The timing of the code makes it easy to tell the difference between letters, until you get into the very high (30-40 words per minute) range.

To make it easier, many folks use something called Farnsworth Code or Farnsworth Weighting. If you were sending a message to someone that understood morse at about 5 words per minute (WPM), you could send the dits and dahs at a higher rate but left more blank time between the letters. The white space between the letters allows the receiver to translate the morse.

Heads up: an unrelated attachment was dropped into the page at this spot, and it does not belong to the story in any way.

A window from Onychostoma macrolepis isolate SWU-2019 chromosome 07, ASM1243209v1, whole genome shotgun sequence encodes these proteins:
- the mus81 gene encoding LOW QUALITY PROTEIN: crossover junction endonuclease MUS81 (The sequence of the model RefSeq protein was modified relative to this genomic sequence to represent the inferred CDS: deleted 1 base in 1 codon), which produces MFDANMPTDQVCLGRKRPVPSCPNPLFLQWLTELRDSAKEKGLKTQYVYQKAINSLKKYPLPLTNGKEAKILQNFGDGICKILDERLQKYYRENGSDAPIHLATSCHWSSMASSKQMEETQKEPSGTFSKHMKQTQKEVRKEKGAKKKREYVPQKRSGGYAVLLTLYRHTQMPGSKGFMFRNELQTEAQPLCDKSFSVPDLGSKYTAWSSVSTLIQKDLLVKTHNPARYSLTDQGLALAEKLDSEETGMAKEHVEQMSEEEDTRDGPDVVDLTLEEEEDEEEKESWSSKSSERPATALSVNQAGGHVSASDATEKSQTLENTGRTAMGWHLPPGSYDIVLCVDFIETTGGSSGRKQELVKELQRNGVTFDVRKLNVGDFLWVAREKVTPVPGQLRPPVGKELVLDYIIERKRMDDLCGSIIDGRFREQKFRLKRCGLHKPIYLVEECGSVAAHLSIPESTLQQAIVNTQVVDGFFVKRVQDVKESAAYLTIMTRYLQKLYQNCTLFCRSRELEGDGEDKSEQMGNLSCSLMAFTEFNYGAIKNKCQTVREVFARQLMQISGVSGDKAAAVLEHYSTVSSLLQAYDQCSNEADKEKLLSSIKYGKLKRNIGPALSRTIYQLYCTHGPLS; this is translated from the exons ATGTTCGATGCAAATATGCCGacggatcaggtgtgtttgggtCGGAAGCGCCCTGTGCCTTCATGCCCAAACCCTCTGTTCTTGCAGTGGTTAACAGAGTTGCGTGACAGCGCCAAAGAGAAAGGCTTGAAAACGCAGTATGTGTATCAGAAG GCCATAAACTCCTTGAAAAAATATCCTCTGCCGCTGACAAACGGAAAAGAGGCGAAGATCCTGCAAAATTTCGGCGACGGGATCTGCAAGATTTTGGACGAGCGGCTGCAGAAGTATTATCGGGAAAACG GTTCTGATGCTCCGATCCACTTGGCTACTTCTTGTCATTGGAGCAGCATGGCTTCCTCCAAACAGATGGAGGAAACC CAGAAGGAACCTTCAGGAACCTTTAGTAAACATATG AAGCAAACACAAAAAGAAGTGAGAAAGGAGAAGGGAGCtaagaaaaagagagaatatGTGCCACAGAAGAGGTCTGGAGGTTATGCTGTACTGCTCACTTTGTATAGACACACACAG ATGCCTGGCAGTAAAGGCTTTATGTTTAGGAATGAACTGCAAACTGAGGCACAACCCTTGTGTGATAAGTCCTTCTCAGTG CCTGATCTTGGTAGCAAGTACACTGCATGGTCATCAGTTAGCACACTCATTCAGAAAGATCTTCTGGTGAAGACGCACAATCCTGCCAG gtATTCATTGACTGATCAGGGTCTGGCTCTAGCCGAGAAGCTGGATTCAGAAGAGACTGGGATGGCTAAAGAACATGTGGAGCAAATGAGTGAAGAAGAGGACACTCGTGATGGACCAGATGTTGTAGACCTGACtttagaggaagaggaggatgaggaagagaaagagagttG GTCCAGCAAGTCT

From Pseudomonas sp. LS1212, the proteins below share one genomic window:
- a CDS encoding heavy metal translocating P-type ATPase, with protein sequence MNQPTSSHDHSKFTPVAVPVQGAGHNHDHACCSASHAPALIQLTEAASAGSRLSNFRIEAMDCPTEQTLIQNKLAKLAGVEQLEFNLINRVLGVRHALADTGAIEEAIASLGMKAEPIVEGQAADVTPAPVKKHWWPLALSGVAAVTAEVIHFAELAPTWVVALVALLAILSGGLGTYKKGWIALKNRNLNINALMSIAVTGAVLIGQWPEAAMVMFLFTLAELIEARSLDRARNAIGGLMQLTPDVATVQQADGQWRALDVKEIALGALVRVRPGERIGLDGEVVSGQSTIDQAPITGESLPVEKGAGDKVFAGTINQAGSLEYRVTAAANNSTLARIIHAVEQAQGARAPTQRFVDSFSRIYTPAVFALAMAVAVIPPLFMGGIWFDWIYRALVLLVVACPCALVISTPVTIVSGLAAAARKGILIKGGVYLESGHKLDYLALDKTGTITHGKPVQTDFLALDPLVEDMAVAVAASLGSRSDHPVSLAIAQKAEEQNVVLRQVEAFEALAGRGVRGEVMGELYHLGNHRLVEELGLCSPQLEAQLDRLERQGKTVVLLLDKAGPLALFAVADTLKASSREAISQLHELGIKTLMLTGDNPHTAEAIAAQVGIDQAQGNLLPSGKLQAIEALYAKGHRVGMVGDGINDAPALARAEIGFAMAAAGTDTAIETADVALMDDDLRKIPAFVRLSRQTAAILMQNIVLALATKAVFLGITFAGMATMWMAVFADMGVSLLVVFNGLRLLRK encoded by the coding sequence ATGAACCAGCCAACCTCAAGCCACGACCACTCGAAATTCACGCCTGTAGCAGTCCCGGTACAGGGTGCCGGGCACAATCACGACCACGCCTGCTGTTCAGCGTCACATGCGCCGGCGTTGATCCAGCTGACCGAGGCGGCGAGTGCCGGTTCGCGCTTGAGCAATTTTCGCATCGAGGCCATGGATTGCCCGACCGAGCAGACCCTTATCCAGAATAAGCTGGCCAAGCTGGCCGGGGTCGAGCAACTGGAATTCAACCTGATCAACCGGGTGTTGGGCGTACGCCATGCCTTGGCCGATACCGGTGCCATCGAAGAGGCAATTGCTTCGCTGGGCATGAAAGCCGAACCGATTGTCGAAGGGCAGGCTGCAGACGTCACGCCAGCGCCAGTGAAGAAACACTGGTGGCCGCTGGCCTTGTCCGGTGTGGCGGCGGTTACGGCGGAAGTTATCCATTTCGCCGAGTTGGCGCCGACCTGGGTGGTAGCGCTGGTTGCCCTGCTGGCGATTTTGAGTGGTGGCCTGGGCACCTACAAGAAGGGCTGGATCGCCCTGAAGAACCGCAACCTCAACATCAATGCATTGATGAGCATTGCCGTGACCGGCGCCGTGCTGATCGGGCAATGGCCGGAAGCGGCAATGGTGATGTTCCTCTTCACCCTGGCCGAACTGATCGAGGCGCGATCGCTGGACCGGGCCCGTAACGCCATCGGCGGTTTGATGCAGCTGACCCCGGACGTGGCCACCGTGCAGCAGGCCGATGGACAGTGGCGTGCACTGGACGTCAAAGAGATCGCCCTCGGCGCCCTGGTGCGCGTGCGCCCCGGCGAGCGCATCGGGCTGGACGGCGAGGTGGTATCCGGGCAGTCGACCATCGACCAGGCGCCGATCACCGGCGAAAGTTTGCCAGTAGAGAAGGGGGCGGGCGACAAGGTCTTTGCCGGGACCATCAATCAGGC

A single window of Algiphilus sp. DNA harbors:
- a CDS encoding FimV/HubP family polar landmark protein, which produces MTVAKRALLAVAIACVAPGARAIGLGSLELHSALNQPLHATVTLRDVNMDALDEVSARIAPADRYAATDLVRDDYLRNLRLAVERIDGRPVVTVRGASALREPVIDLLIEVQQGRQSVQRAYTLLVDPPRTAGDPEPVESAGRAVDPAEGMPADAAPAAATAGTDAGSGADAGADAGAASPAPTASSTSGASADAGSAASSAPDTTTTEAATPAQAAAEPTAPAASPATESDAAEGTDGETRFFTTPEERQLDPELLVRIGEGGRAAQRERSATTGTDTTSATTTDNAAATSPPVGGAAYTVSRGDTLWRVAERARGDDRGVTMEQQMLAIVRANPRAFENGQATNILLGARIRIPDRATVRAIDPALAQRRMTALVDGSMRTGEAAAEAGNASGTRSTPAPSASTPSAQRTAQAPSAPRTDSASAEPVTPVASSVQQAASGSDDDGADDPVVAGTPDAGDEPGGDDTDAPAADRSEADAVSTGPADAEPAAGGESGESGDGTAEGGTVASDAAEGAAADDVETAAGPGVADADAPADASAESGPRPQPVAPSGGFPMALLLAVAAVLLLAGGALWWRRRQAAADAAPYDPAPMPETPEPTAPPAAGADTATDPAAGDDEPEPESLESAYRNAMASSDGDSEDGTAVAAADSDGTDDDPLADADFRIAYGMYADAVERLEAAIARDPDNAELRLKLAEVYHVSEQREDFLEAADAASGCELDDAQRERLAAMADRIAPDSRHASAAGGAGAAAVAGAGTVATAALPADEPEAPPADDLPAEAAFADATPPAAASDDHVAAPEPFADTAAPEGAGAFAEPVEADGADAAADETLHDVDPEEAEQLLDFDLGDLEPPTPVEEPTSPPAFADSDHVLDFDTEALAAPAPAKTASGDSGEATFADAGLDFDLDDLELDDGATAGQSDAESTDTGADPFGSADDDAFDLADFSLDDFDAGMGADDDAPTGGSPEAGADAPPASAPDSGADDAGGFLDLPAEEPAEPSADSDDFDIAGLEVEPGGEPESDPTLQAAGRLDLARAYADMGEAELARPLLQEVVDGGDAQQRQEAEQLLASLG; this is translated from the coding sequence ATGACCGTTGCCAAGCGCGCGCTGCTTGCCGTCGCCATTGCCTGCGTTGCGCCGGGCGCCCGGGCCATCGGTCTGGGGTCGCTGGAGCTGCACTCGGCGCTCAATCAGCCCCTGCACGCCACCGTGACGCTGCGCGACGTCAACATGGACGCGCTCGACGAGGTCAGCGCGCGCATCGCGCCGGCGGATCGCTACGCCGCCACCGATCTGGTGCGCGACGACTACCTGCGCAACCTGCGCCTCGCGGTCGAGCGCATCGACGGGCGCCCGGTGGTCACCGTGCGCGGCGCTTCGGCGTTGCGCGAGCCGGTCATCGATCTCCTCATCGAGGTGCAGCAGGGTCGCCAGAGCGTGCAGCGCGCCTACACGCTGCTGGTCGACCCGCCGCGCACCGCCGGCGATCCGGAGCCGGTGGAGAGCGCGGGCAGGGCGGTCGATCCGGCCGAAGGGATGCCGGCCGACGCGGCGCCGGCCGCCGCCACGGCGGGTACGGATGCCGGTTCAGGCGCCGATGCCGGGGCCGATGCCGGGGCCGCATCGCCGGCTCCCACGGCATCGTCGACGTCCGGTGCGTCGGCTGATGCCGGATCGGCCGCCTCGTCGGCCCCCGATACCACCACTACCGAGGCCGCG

Most morse code tests in the US use Farnsworth Weighting.

The United States FCC decided to go along with the rest of the world and lower the code test for amateur radio operators to five words per minute. With newer digital signaling technologies, morse is going by the wayside.